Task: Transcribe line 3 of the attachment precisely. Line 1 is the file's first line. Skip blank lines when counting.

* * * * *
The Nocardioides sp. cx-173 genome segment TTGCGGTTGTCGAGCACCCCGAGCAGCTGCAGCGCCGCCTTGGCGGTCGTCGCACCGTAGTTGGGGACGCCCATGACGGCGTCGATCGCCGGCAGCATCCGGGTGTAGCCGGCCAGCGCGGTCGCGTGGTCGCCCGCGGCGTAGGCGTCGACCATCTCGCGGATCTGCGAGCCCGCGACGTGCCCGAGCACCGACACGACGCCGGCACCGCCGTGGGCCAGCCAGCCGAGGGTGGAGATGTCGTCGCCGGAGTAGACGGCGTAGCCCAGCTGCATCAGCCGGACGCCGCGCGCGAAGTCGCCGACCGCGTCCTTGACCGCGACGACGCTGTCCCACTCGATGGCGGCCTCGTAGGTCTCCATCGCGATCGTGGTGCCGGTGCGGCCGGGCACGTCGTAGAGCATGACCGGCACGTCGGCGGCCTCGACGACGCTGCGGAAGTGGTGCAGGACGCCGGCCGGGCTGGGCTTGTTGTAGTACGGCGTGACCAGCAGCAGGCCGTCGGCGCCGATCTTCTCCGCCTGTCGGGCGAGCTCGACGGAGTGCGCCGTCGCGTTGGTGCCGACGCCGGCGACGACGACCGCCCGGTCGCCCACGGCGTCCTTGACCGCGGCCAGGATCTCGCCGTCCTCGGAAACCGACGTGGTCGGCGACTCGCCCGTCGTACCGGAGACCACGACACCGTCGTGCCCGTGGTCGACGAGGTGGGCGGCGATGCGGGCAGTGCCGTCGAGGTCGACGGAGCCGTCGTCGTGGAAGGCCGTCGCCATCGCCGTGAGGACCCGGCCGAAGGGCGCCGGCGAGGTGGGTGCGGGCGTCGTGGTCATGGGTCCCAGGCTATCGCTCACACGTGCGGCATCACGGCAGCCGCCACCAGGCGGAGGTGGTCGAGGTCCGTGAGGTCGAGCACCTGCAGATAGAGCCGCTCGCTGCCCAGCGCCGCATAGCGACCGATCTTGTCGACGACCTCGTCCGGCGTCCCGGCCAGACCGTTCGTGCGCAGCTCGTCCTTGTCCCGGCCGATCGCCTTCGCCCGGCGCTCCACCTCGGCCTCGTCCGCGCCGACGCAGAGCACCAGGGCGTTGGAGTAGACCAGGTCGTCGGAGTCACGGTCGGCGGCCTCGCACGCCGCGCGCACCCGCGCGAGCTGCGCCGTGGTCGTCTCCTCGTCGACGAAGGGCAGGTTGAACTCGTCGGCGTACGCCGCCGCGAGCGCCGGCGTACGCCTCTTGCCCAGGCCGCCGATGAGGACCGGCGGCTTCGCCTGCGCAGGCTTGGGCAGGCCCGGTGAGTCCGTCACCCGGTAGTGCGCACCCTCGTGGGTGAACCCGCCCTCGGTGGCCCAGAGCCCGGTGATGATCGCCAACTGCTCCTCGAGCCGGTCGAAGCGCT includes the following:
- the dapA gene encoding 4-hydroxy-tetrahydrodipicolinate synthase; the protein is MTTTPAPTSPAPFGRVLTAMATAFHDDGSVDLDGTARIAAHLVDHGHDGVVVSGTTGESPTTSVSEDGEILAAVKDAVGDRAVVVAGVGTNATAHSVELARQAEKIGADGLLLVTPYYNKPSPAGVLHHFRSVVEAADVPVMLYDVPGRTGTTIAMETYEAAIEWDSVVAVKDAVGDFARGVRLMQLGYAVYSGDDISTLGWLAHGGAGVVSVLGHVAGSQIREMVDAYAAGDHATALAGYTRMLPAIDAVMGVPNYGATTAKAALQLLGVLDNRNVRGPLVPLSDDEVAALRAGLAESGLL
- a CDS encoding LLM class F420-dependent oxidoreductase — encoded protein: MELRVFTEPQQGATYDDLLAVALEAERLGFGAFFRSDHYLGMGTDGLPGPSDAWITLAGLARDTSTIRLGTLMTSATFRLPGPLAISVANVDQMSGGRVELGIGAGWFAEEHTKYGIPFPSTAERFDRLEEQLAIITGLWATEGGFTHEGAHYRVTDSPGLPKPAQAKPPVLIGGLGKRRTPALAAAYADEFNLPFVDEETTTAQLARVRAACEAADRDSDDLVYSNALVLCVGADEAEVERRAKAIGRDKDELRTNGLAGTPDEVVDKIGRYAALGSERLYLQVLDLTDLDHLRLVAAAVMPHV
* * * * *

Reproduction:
- a CDS encoding LLM class F420-dependent oxidoreductase — encoded protein: MELRVFTEPQQGATYDDLLAVALEAERLGFGAFFRSDHYLGMGTDGLPGPSDAWITLAGLARDTSTIRLGTLMTSATFRLPGPLAISVANVDQMSGGRVELGIGAGWFAEEHTKYGIPFPSTAERFDRLEEQLAIITGLWATEGGFTHEGAHYRVTDSPGLPKPAQAKPPVLIGGLGKRRTPALAAAYADEFNLPFVDEETTTAQLARVRAACEAADRDSDDLVYSNALVLCVGADEAEVERRAKAIGRDKDELRTNGLAGTPDEVVDKIGRYAALGSERLYLQVLDLTDLDHLRLVAAAVMPHV